5. The statement on illegal immigration is true, but it is a half truth of major proportions. What we need, and the President has rightly said so, is “comprehensive immigration reform.” This will be hard to get but we must pursue it. Where are the courageous folks on both sides who will seek justice?
6. The sanctity of human life is the one item I agree with this organization about but even here their rhetoric is unhelpful to the way we can win this struggle for the lives of millions of infants who will die in coming years unless we stop the shedding of innocent blood. I am a “whole life” defender of human life. This statement offers the rather typical inflammatory response of the right.
So what is it that troubles me the most about this kind of appeal? Besides the fact that it represents a clearly political stance of its own, it is clearly rooted in fear and the growing need to always be on the opposition. It frames a whole subset of Christian faith in America that I find just as difficult to unity and mission as that of the far left. It reduces the good news to politics and my vote.
Here was the part of this appeal I said above I liked, with the one exception that I now omit: “Churches should be reluctant to speak to political details and instead remain centered on central Christians themes of salvation, transformation, discipleship, help for the poor, and speaking to social issues to which the Bible and Christian tradition . . . . offer direct guidance.” Amen.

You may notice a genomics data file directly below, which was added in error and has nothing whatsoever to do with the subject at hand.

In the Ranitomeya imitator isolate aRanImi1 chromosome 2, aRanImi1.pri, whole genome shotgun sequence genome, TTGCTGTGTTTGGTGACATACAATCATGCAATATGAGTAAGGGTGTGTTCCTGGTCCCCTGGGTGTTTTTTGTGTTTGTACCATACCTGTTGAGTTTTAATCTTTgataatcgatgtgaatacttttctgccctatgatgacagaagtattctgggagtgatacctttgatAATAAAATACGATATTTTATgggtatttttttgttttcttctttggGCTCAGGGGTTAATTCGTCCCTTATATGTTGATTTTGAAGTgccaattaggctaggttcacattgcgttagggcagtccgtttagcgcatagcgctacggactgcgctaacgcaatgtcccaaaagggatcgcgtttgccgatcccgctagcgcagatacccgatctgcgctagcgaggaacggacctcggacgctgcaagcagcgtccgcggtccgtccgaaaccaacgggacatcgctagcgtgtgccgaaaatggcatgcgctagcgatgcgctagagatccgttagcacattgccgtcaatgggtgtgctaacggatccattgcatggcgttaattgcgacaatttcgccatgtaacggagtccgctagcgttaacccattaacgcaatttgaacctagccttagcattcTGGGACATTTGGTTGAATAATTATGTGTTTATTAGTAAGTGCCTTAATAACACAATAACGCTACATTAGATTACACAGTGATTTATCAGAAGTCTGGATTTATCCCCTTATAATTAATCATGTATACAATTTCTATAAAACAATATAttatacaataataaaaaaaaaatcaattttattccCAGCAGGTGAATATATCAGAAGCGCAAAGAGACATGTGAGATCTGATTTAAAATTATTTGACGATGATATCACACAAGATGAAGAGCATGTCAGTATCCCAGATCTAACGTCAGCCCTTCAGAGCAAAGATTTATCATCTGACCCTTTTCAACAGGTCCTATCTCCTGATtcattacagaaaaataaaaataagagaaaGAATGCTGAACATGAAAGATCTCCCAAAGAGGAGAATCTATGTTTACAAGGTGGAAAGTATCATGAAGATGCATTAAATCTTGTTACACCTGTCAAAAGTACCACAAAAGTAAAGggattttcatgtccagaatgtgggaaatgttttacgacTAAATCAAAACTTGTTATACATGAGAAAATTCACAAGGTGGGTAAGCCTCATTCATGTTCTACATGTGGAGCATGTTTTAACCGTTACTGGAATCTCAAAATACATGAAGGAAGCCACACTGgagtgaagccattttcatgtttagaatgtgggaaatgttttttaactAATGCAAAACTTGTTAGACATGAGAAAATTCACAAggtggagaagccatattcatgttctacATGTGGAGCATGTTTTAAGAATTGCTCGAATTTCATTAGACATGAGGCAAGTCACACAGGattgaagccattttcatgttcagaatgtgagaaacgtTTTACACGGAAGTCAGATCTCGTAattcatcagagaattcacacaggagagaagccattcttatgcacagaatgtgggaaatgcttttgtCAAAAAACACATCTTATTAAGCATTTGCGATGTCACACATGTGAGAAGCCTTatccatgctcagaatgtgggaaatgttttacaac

As I read the envelope once again I couldn’t help but think of how I could get an appeal from another group which said, “Help Fight Religious Rightists from turning churches into cockpits for political mobilization.” I have seen this problem with my own eyes. I believe it is just as dangerous to our churches as the political leanings of the far left. I have seen the gospel become small in conservative churches and the political, pro-America message become huge. I have lived through this change over my lifetime. I have also seen churches split over this ideological form of faith. I have seen sectarian anger boil over into public conflict between conservative Christians who see these things differently. I believe, when all is said and done, that this approach is just as harmful to the gospel and the mission of Christ as what this organization is opposing by this appeal letter. This approach does not raise funds for ACT 3 but that’s just the way I see it. ACT 3 is committed to one goal: “Equipping leaders for unity in Christ’s mission.” We believe this is the really big idea whether or not it works in fund-raising letters or not. Generally, the truth is that it does not work, which raises a lot of other questions I will keep writing about if the Lord gives me the grace.